9 Tips for Beach Photography

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9 Tips for Beach Photography
(And Seascapes/Coasts in General)

9 Tips for Beach Photography – As this posts, I’m lounging on vacation at one of the most famous tropical islands in the world. And I’m definitely on “vacation” and relaxing, but since and I’m in a beautiful spot on a once-in-a-lifetime trip, I’ll be taking some (a lot of) pictures…

For the most part, beach photography doesn’t really differ that much from all landscape photography; The general principles I exercise in the mountains of Colorado or the canyons of Utah still apply if I’m at a beach. But there are some considerations to always keep in mind so here are my 9 Tips for Beach Photography:

Tips for Beach Photography

I shot this during mid-day light, but with the contrast between the white bangka (focal point) and the turquoise waters of Palawan (Philippines), it turned out to be one of my favorite images from that trip.

1. Focal Points & Foregrounds

A common problem with beach photography is many photographers may capture a beautiful scene, but they don’t actually have any point of interest in the image – it’s just sand, water, and sky. This leaves the picture empty and sometimes straight up boring. When you’re shooting at the beach, you need to make sure to look for a point of interest (focal point) that will provide your viewer a place for their eyes to rest. This might be a leading line of a pier or dock, interesting curves or patterns in the sand, a reflection in a tide pool, the crashing of waves over a rock, or footprints in the sand (intriguing, right?). A beautiful beach with a colorful sky and the calming blue water don’t necessarily make a great image.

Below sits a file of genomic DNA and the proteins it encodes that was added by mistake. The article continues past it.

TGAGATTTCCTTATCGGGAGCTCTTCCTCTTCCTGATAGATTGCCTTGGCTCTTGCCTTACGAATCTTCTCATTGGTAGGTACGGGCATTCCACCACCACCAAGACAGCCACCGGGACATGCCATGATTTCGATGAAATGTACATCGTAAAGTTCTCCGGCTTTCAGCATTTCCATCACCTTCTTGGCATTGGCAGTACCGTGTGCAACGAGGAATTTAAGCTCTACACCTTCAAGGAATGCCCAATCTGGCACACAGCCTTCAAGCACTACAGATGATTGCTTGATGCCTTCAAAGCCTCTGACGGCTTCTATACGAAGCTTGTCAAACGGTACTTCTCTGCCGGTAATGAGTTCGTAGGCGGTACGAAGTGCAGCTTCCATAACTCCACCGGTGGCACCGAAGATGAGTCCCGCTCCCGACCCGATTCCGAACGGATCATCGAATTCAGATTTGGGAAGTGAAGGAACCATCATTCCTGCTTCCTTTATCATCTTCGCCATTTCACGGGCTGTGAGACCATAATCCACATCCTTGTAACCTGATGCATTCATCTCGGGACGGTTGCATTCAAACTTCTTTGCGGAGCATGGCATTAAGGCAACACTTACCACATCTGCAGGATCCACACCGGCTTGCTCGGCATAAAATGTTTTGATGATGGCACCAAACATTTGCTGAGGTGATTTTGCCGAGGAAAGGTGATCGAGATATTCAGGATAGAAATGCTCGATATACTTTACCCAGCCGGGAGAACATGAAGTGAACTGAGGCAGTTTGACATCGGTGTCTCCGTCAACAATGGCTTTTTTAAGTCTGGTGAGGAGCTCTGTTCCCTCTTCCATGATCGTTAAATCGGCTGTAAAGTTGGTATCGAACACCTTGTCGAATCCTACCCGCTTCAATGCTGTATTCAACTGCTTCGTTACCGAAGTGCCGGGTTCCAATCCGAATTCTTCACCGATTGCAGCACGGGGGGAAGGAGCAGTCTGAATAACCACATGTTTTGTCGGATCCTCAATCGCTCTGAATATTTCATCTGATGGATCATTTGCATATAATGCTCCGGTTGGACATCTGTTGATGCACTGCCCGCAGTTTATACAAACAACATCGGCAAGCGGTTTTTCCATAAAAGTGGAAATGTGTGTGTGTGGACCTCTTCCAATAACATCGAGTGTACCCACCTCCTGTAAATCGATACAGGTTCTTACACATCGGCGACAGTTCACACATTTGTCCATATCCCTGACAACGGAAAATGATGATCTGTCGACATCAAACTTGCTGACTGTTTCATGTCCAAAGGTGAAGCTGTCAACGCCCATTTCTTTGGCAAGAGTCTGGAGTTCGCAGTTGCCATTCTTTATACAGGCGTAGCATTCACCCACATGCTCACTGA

Keep in mind that in order to truly capture those patterns (or footprints) in the sand or the reflection in a tide pool, you’re going to want to get low with a wide angle lens to really draw your viewer in. It’s very rare that I use longer focal lengths at the beach. (I’m not a ‘details’ guy – I don’t care about those shells on the ground!)

2. Shoot During the Golden Hours

Like with all landscape photography, you want to shoot during the golden hours with the sun lower in the sky, creating beautiful, soft, warm, and hopefully colorful light. Not only will the lighting be better, but there will most likely be less people on the beach clogging up your compositions. Nothing will ruin a picture more than a fat guy in a speedo, unless you’re into that sort of thing.

3. Wait for the StarBurst

With a clean line of sight to the horizon (usually), capturing a sunburst just as the sun sets below that range can help add another dimension to your beach photography with an extra ‘pop.’ Make sure to use a small aperture (f/16-f/22) for the best results – with the lens closed down, it creates a smaller opening which exaggerates the rays of light through a small diffraction (bending of light) creating a point source (starburst) on your camera’s sensor.

Tips for Beach Photography

With this image from El Nido in the Philippines, I captured a reflection of the sky and Cadlao Island (compelling composition), during the golden hour (good light), and with a starburst (additional dimension).

4. Ignore Tip #2/3 & Shoot Mid-Day

Well don’t totally ignore those tips entirely – sunset and sunrise will still be the best time to shoot, but depending on you’re location, mid-day shots can be extremely beautiful as well. I don’t know the science of why some water turns so turquoise (reflections and light scattering and whatnot), but I know it looks pretty awesome under some mid-day sun. I wouldn’t dream of pulling out my camera in front of the carnies at Old Orchard Beach (Maine) during the flat mid-day light because the image just wouldn’t be worth my time, but I promise that I’m coming home with a ton of high-noon shots of the turquoise lagoons from this trip. The waters of the Philippines were so beautiful that a lot of my favorite shots (Palawan, above) were nowhere near the golden hours.